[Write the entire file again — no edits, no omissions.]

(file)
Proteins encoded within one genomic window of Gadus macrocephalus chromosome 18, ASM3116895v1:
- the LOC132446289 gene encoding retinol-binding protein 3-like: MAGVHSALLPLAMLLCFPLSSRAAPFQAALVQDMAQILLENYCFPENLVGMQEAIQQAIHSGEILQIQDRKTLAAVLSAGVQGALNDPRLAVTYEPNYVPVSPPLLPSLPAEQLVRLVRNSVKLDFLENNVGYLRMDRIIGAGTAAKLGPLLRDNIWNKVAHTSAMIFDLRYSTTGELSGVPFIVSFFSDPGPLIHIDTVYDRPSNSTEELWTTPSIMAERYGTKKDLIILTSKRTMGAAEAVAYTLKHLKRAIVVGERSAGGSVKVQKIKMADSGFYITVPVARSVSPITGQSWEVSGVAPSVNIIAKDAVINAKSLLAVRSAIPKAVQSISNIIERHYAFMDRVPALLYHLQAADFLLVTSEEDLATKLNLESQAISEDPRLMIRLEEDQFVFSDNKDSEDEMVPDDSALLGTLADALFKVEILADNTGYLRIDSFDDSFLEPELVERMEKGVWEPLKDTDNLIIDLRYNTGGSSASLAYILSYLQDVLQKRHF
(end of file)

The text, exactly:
Proteins encoded within one genomic window of Gadus macrocephalus chromosome 18, ASM3116895v1:
- the LOC132446289 gene encoding retinol-binding protein 3-like: MAGVHSALLPLAMLLCFPLSSRAAPFQAALVQDMAQILLENYCFPENLVGMQEAIQQAIHSGEILQIQDRKTLAAVLSAGVQGALNDPRLAVTYEPNYVPVSPPLLPSLPAEQLVRLVRNSVKLDFLENNVGYLRMDRIIGAGTAAKLGPLLRDNIWNKVAHTSAMIFDLRYSTTGELSGVPFIVSFFSDPGPLIHIDTVYDRPSNSTEELWTTPSIMAERYGTKKDLIILTSKRTMGAAEAVAYTLKHLKRAIVVGERSAGGSVKVQKIKMADSGFYITVPVARSVSPITGQSWEVSGVAPSVNIIAKDAVINAKSLLAVRSAIPKAVQSISNIIERHYAFMDRVPALLYHLQAADFLLVTSEEDLATKLNLESQAISEDPRLMIRLEEDQFVFSDNKDSEDEMVPDDSALLGTLADALFKVEILADNTGYLRIDSFDDSFLEPELVERMEKGVWEPLKDTDNLIIDLRYNTGGSSASLAYILSYLQDVLQKRHF